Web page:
And for AI Governance and Strategy respectively, some examples could include the following: 

Ongoing projects include the following: (Note: this list isn’t comprehensive and some of these will soon result in public outputs.)

  • Developing what’s intended to be a comprehensive database of AI policy proposals that could be implemented by the US government in the near- or medium-term. This database is intended to capture information on these proposals’ expected impacts, their levels of consensus within longtermist circles, and how they could be implemented.
  • Planning another Long-term AI Strategy Retreat for 2023, and potentially some smaller AI strategy events.
  • Thinking about what the leadup to transformative AI will look like, and how to generate economic and policy implications from technical people’s expectations of AI capabilities growth.
  • Mentoring AI strategy projects by promising people outside of our team who are interested in testing and building their fit for AI governance and strategy work.
  • Preparing a report on the character of AI diffusion: how fast and by what mechanisms AI technologies spread, what strategic implications that has (e.g. for AI race dynamics), and what interventions could be pursued to influence diffusion.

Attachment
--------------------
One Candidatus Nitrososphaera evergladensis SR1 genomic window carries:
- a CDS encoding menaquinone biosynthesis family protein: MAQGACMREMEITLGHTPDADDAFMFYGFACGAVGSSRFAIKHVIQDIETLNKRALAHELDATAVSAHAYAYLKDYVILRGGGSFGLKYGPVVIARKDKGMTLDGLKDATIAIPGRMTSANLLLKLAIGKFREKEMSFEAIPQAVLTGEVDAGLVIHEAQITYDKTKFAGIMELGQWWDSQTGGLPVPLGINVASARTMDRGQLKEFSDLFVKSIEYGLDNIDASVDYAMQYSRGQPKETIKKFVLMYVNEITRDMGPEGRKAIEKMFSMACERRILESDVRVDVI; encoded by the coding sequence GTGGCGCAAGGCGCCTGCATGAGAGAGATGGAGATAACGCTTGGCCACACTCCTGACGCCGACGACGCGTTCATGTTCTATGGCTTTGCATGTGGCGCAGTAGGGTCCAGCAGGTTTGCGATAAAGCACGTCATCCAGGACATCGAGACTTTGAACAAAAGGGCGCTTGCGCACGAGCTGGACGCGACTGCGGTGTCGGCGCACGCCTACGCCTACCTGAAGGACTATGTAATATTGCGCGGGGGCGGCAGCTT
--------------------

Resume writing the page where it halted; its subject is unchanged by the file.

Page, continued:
• Surveying experts on intermediate goals for AI governance.
  • Investigating the tractability of bringing about international agreements to promote AI safety and the best means of doing so, focusing particularly on agreements that include both the US and China.
  • Investigating possible mechanisms for monitoring and restricting possession or use of AI-relevant chips.
  • Assessing the potential value of an AI safety bounty program, which would reward people who identify safety issues in a specified AI system.
  • Writing a report on “Defense in Depth against Catastrophic AI Incidents,” which makes a case for mainstream corporate and policy actors to care about safety/security-related AI risks, and lays out a “toolkit” of 15-20 interventions that they can use to improve the design, security, and governance of high-stakes AI systems.
  • Experimenting with using expert networks for EA-aligned research.
  • Trying to create/improve pipelines for causing mainstream think tanks to do valuable longtermism-aligned research projects, e.g. via identifying and scoping fitting research projects.